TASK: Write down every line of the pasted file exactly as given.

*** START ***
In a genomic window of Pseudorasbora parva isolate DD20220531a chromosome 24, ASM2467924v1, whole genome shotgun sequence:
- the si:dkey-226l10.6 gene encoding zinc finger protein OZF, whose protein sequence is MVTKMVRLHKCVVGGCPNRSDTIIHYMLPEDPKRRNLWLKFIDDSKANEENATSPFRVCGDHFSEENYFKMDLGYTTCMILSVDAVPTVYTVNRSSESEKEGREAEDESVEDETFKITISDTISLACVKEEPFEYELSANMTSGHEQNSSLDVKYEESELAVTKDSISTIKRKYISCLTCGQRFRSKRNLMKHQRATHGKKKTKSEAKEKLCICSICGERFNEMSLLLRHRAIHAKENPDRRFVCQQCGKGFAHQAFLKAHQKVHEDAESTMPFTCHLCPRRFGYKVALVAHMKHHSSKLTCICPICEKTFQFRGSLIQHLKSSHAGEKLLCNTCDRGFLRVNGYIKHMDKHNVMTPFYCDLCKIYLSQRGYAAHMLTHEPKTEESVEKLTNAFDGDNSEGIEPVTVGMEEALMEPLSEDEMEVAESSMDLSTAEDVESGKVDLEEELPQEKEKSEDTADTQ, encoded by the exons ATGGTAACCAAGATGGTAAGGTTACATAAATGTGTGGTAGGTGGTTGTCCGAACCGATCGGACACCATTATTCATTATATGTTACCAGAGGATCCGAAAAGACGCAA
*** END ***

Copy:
In a genomic window of Pseudorasbora parva isolate DD20220531a chromosome 24, ASM2467924v1, whole genome shotgun sequence:
- the si:dkey-226l10.6 gene encoding zinc finger protein OZF, whose protein sequence is MVTKMVRLHKCVVGGCPNRSDTIIHYMLPEDPKRRNLWLKFIDDSKANEENATSPFRVCGDHFSEENYFKMDLGYTTCMILSVDAVPTVYTVNRSSESEKEGREAEDESVEDETFKITISDTISLACVKEEPFEYELSANMTSGHEQNSSLDVKYEESELAVTKDSISTIKRKYISCLTCGQRFRSKRNLMKHQRATHGKKKTKSEAKEKLCICSICGERFNEMSLLLRHRAIHAKENPDRRFVCQQCGKGFAHQAFLKAHQKVHEDAESTMPFTCHLCPRRFGYKVALVAHMKHHSSKLTCICPICEKTFQFRGSLIQHLKSSHAGEKLLCNTCDRGFLRVNGYIKHMDKHNVMTPFYCDLCKIYLSQRGYAAHMLTHEPKTEESVEKLTNAFDGDNSEGIEPVTVGMEEALMEPLSEDEMEVAESSMDLSTAEDVESGKVDLEEELPQEKEKSEDTADTQ, encoded by the exons ATGGTAACCAAGATGGTAAGGTTACATAAATGTGTGGTAGGTGGTTGTCCGAACCGATCGGACACCATTATTCATTATATGTTACCAGAGGATCCGAAAAGACGCAA